In response to member requests, NAAOP has been working with the Orthotic and Prosthetic Alliance organizations over the past several weeks on a proposal for the Centers for Medicare and Medicaid Services (CMS) to authorize appropriately credentialed orthotists and prosthetists to submit claims for certain Medicare services furnished virtually (through telehealth) during the COVID-19 public health emergency. This initiative culminated in an O&P Alliance letter submitted to the Secretary of Health and Human Services (HHS), Alex Azar, as well as the CMS Administrator, Seema Verma, on June 11, 2020. A copy of the letter can be viewed here.
The letter states that in the case of senior and disabled Medicare beneficiaries who are at increased risk for COVID-19, “it is especially important that certified and/or licensed orthotists and prosthetists be able to assess, triage, and provide ongoing orthotic and prosthetic care to individuals who remain safely at home. Under normal circumstances, patients would simply visit their orthotist or prosthetist when they were experiencing problems with fit, comfort, or function of an orthotic brace or prosthetic limb. In a pandemic environment, the patient must weigh the prosthetic or orthotic problem against the risk of potential infection by visiting their orthotist or prosthetist in person.”
The letter makes the case that the COVID-19 pandemic has exposed an inequity in reimbursement of O&P clinical services that NAAOP and the Alliance believe should be rectified. The letter cites a number of clinical examples of services that are not reimbursable to appropriately credentialed orthotists and prosthetists outside of the 90-day window after delivery of an orthosis or prosthesis, but are separately reimbursable to physicians and therapists under the CPT coding system. Some of these clinical services include:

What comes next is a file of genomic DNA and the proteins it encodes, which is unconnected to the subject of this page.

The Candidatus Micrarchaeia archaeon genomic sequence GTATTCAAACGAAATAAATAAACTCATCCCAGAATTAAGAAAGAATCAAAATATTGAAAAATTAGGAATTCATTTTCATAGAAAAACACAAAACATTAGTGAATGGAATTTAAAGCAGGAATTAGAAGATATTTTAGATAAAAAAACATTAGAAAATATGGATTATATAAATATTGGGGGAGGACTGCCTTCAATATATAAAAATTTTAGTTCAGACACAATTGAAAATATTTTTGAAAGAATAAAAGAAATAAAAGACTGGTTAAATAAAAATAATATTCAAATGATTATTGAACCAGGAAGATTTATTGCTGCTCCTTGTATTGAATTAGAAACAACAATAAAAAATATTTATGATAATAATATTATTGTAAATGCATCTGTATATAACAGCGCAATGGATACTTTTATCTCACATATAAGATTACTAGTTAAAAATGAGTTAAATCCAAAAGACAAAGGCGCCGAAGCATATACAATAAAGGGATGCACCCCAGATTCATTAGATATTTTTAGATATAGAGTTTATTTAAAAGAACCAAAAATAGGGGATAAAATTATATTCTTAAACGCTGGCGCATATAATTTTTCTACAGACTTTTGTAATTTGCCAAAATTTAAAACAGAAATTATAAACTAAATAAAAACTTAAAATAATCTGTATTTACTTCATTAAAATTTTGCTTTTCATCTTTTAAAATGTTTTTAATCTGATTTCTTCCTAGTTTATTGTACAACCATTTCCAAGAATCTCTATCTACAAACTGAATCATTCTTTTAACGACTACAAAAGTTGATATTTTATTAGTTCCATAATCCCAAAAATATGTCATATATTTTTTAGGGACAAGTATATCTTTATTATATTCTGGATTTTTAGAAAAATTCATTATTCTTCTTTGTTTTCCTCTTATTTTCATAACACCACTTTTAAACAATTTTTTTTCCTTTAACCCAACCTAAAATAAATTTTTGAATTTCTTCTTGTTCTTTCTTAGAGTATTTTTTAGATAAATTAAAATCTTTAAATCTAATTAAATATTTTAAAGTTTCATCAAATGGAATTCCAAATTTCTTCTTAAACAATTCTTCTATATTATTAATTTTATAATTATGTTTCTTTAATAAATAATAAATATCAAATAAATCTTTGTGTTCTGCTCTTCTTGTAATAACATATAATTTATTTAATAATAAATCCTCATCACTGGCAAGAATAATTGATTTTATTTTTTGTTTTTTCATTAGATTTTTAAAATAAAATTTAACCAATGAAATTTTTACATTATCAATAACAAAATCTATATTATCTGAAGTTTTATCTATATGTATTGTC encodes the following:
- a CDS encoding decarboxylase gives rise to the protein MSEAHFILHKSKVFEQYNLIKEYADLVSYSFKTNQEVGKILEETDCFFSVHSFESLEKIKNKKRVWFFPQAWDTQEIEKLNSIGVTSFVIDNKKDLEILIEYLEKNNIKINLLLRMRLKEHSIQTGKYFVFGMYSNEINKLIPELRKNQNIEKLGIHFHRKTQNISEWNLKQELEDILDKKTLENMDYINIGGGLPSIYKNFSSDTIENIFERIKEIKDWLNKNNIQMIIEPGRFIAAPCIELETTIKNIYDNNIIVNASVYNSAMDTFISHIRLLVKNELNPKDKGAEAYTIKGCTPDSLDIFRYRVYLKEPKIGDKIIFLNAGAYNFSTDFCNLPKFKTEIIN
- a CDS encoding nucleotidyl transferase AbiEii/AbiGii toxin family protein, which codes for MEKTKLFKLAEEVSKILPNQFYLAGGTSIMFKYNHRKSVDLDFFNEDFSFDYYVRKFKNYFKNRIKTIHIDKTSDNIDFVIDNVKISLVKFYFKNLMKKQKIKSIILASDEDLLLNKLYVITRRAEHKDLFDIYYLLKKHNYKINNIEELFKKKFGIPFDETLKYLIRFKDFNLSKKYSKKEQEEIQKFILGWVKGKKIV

Reinforcing the appropriate wearing schedule;
Confirming the prosthesis or orthosis is being worn properly;
Evaluating the function of the device;
Assessing the need for any ancillary supplies;
Addressing fitting problems based on a change in the patient’s condition; and,
Observing any potential or actual skin breakdowns.
The COVID-19 pandemic has exposed this inequity and prompted NAAOP and the O&P Alliance to press forward with a request for CMS to authorize separate reimbursement of these clinical services through telehealth during the public health emergency. Utilizing telehealth would allow these elements of care to be accomplished without placing orthotic and prosthetic practitioners or patients at unnecessary risk of contracting the COVID-19 virus.
The letter recommends that CMS grant authority for appropriately credentialed practitioners to use either certain L codes or K codes to submit claims for these services, but is open to ongoing discussions with the agency to discuss alternatives in this regard. NAAOP and the Alliance organizations will continue to work with CMS to advance this issue and will report back to our membership as developments occur.